“But I wasn’t talking!” “Why do we have to take notes?” “How come I got in trouble and Daniel didn’t?” These types of questions came at me hard and fast my first year teaching, and to be honest, I really didn’t know how to handle them.
As a rookie teacher, I made the mistake of entertaining way too many of these types of complaints. I consistently allowed a few middle schoolers to stay after class and question why I hadn’t reprimanded another student, why I had certain rules, or why I was supposedly was picking on them. I thought that I was being sympathetic by listening to their concern when, in reality, my bumbling attempts to defend my actions were actually undermining my own authority.
I came to dread that period. Each day I would struggle to control the class and then remain to hear a critique of my routines and disciplinary measures.
I don’t know what I was thinking.
But that’s one of the challenges of being a first-year teacher. There’s only so much you can learn in college, professional development days, and staff trainings. Some lessons you end up learning the hard way.
Here are a few of the lessons I learned bout how to handle students who complain or question my actions.
- Stay calm. If a student is angry or complaining about a situation, the worst thing we can do is to become angry or argumentative in return. Proverbs 15:1 says, “A soft answer turns away wrath.” When we give a calm yet firm response to our students, we help diffuse the situation and are much more likely to produce lasting change in the student. If additional consequences need to be given to the student, give them calmly. This will be much more effective than yelling at them and will also model Christian character.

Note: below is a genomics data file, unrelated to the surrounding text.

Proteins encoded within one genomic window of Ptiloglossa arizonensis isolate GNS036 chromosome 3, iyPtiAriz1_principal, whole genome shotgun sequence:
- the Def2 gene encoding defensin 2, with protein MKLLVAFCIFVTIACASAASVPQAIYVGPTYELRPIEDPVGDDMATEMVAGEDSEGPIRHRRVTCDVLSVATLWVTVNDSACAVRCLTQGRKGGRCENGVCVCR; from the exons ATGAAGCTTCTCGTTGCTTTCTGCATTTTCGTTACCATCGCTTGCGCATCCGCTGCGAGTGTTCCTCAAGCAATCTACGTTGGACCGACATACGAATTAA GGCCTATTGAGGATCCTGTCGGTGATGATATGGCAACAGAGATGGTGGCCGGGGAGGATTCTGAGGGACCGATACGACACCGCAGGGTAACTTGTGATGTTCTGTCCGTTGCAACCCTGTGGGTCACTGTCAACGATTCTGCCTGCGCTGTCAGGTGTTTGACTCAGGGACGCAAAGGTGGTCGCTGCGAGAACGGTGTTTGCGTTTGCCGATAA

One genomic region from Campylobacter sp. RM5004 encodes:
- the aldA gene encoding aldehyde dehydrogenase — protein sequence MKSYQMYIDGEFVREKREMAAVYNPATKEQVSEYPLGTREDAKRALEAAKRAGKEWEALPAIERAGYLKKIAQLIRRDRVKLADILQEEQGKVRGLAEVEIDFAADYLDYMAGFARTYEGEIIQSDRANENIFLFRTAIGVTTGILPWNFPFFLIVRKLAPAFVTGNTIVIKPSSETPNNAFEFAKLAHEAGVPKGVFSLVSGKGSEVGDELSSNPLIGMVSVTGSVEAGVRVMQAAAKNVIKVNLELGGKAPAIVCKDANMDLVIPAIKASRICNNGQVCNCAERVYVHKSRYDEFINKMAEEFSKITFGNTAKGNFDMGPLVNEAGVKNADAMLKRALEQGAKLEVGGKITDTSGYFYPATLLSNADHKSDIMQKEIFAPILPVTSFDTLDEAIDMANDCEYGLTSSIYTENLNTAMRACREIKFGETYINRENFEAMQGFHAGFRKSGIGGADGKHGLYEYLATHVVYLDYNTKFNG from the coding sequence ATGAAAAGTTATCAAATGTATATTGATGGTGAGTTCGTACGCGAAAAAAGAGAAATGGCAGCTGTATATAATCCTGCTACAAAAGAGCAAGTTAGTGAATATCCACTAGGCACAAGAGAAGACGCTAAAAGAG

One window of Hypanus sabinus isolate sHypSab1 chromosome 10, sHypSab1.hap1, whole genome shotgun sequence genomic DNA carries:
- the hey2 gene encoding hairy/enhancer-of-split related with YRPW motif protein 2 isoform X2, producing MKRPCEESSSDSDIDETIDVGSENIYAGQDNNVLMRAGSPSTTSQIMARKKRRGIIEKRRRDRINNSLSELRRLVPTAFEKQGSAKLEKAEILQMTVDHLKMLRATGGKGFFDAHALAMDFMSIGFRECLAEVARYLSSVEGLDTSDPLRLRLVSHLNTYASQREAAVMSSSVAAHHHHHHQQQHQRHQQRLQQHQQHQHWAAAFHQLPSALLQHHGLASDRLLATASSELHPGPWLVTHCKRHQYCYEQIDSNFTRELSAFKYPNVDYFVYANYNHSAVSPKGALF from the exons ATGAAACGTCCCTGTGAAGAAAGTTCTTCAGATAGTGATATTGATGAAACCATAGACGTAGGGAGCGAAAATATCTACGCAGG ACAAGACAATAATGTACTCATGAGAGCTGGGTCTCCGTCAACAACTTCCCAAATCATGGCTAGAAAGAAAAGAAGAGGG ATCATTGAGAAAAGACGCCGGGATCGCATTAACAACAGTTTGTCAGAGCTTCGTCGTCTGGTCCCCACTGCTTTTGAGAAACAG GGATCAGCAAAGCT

- Be confident in your authority and realize that you do not owe the students an explanation. If you feel an explanation will be helpful, then by all means, give one; but if you feel the student is merely complaining or testing your authority you can simply tell them that you don’t need to explain yourself. A principle to keep in mind here is that the younger the students, the less explanation they need. You don’t have to explain your reasons to a first grader at all, but a senior in high school may benefit from hearing the thought process behind your decisions.
- Use the magic phrase “because you chose to break the rule.” This phrase is gem from The First Days of School. In my classroom, the rule is no communication without permission. Sometimes when I correct a student, he will respond with an excuse such as, “But I was just asking Alan for help. Why am I in trouble?” I learned to answer with something like, “I understand, but the rule is no communication, and you chose to break the rule. If you need help, raise your hand and I will help you.” Seek to respond with a simple answer that quickly and effectively debunks the excuse.
- Ask God for wisdom. We need wisdom to discern between genuine concerns and unnecessary complaints. In our effort to curb complaints and back talk, we must be careful not to shut off all avenues of student appeal. Since we as teachers make mistakes, students need to feel that they can come to us with genuine concerns and that we will listen with respect. Ask God to give you wisdom to know when to hear an appeal and when to shut down a complaint.
- Seek first to understand. If it appears the student may have a genuine concern, listen carefully to his appeal before you respond. Put yourself in his shoes and honestly consider his request. Few things are more frustrating to a student than when he feels that he has been treated unfairly by his teacher. (Remember how you felt as a student?) If you find you’ve made a mistake, make it right, and you will gain his respect. If, however, you must deny his request, take the time to speak with him respectfully and disciple him through the process.
How do you handle complaints, excuses, and back talking? Share your insight by leaving a comment.
Image attribution flickr user Andrew Walsh